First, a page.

Compared with lobectomy, sublobar resection is an alternative approach for the treatment of PNLH, which confers perioperative advantages and similar long-term prognosis. The diagnosis before the operation is still challenging which requires more clinical researches in the future and PNLH should be taken into consideration in the differential diagnosis of lung nodules.
Funding: This study was funded by Major science and technology projects of Zhejiang province (2014C03032), Key research project of traditional Chinese medicine science and technology plan in Zhejiang Province (2015ZZ007) and National Key R&D Program of China (2017YFC0113500).
Conflicts of Interest: The authors have no conflicts of interest to declare.
Ethical Statement: The study protocol was approved by the Institutional Review Board of the First Affiliated Hospital of Zhejiang University, School of Medicine (ID of ethics approval: 20181032).
- Saltzstein SL. Pulmonary Malignant Lymphomas and Pseudolymphomas: Classification, Therapy, and Prognosis. Cancer 1963;16:928-55. [Crossref] [PubMed]
- Kradin RL, Mark EJ. Benign lymphoid disorders of the lung, with a theory regarding their development. Hum Pathol 1983;14:857-67. [Crossref] [PubMed]
- Abbondanzo SL, Rush W, Bijwaard KE, et al. Nodular lymphoid hyperplasia of the lung: a clinicopathologic study of 14 cases. Am J Surg Pathol 2000;24:587-97. [Crossref] [PubMed]
- Kajiwara S, Sakai S, Soeda H, et al. Multifocal nodular lymphoid hyperplasia of the lung. J Thorac Imaging 2005;20:239-41. [Crossref] [PubMed]
- Judge EP, Abrahams J, Costigan D, et al. Pulmonary Nodular Lymphoid Hyperplasia presenting cavitating pulmonary nodules. Pathol Res Pract 2015;211:1006-9. [Crossref] [PubMed]
- Siemienowicz M, Simkin P, Straub A, et al. Locally invasive nodular lymphoid hyperplasia: radiological findings in a case of pulmonary and sinus disease. J Med Imaging Radiat Oncol 2009;53:554-7. [Crossref] [PubMed]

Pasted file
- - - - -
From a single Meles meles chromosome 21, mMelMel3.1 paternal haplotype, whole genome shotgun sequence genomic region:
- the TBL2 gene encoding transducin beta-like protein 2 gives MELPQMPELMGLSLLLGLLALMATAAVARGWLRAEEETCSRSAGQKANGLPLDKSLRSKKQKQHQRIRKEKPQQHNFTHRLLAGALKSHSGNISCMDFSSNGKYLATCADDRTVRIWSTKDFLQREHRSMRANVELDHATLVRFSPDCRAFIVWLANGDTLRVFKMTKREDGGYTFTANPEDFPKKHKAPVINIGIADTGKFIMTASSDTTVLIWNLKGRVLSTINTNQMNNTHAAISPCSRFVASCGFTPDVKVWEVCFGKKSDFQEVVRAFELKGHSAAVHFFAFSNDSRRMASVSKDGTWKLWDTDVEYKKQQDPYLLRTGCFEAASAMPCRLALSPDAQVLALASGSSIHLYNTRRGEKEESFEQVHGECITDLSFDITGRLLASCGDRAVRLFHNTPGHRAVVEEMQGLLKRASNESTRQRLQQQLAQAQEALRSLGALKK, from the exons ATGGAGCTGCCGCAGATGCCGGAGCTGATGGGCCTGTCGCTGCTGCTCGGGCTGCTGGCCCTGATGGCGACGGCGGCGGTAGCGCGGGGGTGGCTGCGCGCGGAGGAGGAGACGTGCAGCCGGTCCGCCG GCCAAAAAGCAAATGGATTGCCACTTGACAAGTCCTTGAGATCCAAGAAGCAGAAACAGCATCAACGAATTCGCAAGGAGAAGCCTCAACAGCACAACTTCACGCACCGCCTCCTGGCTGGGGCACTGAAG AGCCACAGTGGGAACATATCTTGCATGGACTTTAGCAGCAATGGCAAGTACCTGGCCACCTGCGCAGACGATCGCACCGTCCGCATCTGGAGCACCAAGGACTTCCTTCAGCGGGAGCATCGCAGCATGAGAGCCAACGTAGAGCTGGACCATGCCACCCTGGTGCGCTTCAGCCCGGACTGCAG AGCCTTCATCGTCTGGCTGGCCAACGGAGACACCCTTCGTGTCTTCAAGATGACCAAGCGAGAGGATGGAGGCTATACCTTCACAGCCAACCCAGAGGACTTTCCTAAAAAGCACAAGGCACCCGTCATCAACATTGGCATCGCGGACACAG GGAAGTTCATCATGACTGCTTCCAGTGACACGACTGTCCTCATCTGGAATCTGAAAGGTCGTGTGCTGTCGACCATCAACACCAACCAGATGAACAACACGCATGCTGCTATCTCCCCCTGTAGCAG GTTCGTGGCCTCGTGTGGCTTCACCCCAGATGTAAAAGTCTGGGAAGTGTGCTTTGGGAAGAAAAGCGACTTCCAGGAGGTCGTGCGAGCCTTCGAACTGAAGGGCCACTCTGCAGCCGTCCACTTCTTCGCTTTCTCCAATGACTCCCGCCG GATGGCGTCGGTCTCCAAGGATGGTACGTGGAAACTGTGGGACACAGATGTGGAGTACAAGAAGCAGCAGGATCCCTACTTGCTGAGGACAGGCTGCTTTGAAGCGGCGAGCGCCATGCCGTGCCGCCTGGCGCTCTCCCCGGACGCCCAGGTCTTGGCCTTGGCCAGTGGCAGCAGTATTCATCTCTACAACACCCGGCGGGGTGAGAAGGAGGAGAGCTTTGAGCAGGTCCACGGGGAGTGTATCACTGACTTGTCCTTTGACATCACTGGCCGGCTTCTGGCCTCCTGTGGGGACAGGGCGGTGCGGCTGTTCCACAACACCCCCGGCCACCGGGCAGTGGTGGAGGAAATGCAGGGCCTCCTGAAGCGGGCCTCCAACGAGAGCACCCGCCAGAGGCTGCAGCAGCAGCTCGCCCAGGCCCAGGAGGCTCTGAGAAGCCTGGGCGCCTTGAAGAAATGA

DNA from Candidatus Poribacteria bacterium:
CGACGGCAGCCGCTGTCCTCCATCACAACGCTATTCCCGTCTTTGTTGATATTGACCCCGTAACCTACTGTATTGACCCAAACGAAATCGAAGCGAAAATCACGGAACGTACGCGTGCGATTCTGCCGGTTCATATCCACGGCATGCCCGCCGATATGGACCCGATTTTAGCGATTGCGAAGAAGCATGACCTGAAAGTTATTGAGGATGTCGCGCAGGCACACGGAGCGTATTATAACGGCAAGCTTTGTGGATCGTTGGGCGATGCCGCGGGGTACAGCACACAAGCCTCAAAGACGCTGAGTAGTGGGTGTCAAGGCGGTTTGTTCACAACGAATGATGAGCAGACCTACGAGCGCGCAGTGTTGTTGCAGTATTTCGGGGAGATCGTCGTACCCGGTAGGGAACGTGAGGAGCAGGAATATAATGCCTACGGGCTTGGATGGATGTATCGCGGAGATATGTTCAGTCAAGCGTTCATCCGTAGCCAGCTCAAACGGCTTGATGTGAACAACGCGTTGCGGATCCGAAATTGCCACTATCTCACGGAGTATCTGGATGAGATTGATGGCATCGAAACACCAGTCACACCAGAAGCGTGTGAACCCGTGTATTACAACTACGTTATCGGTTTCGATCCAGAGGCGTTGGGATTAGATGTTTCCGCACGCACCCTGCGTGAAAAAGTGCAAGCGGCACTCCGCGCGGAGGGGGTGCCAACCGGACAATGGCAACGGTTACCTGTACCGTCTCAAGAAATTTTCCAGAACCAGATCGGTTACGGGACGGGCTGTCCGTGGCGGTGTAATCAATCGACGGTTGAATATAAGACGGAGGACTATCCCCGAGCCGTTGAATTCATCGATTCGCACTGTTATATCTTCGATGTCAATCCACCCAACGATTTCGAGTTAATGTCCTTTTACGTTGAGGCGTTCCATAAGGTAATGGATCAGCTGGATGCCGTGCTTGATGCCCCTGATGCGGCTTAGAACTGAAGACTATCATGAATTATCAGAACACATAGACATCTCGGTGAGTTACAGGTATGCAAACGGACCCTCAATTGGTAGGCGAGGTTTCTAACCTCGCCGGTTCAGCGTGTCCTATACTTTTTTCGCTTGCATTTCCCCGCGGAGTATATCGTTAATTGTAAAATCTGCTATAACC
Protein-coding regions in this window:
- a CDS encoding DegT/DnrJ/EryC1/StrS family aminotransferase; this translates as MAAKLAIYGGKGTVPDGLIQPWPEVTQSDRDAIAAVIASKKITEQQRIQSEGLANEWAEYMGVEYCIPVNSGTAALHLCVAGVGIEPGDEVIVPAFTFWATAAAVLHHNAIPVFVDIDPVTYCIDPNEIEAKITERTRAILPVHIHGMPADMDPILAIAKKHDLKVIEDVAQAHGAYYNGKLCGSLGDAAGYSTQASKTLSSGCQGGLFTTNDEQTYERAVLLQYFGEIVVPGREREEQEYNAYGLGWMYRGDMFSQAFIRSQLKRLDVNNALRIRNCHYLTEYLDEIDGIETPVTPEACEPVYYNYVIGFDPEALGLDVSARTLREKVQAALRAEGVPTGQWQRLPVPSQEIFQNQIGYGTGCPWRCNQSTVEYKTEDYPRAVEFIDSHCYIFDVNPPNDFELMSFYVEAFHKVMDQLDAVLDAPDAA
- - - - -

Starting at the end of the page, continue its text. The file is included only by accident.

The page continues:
- Nakamura H, Miwa K, Haruki T, et al. Multifocal nodular lymphoid hyperplasia of the lung differently identified by 18F-fluorodeoxyglucose positron emission tomography (FDG-PET). Thorac Cardiovasc Surg 2009;57:439-40. [Crossref] [PubMed]
- Karube Y, Chida M, Honma K, et al. Nodular lymphoid hyperplasia: rare case of lymphoproliferative disease in the lung. Gen Thorac Cardiovasc Surg 2009;57:324-7. [Crossref] [PubMed]
- Miyoshi S, Hamada H, Katayama H, et al. A case of pulmonary nodular lymphoid hyperplasia with a resected cavity, followed by spontaneous regression of the remaining lesions. Intern Med 2010;49:1617-21. [Crossref] [PubMed]
- Mitchell JD, Yu JA, Bishop A, et al. Thoracoscopic lobectomy and segmentectomy for infectious lung disease. Ann Thorac Surg 2012;93:1033-9; discussion 1039-40. [Crossref] [PubMed]
- Lin L, Hu D, Zhong C, et al. Safety and efficacy of thoracoscopic wedge resection for elderly high-risk patients with stage I peripheral non-small-cell lung cancer. J Cardiothorac Surg 2013;8:231. [Crossref] [PubMed]
- Yuan P, Cao JL, Huang S, et al. Sublobar Resection for Pulmonary Aspergilloma: A Safe Alternative to Lobectomy. Ann Thorac Surg 2017;103:1788-94. [Crossref] [PubMed]
- Sakurai H, Hada M, Oyama T. Nodular lymphoid hyperplasia of the lung: a very rare disease entity. Ann Thorac Surg 2007;83:2197-9. [Crossref] [PubMed]
- Bois MC, Sekiguchi H, Ryu JH, et al. No definite clinical features of immunoglobulin G4-related disease in patients with pulmonary nodular lymphoid hyperplasia. Hum Pathol 2017;59:80-6. [Crossref] [PubMed]
- Guinee DG. Jr. Update on Nonneoplastic Pulmonary Lymphoproliferative Disorders and Related Entities. Arch Pathol Lab Med 2010;134:691-701. [PubMed]
- Song MK, Seol YM, Park YE, et al. Pulmonary nodular lymphoid hyperplasia associated with Sjogren’s syndrome. Korean J Intern Med 2007;22:192-6. [Crossref] [PubMed]
- Roca B, Ferran G, Simon E, et al. Lymphoid hyperplasia of the lung and Evans' syndrome in IgA deficiency. Am J Med 1999;106:121-2. [PubMed]
- Franchi LM, Chin TW, Nussbaum E, et al. Familial pulmonary nodular lymphoid hyperplasia. J Pediatr 1992;121:89-92. [Crossref] [PubMed]
- Yilmaz U, Unsal I, Halilcolar H, et al. Nodular lymphoid hyperplasia of the lung: the role of positron emission tomography in diagnosis. Tuberk Toraks 2009;57:417-21. [PubMed]
- Guinee DG Jr, Franks TJ, Gerbino AJ, et al. Pulmonary nodular lymphoid hyperplasia (pulmonary pseudolymphoma): the significance of increased numbers of IgG4-positive plasma cells. Am J Surg Pathol 2013;37:699-709. [Crossref] [PubMed]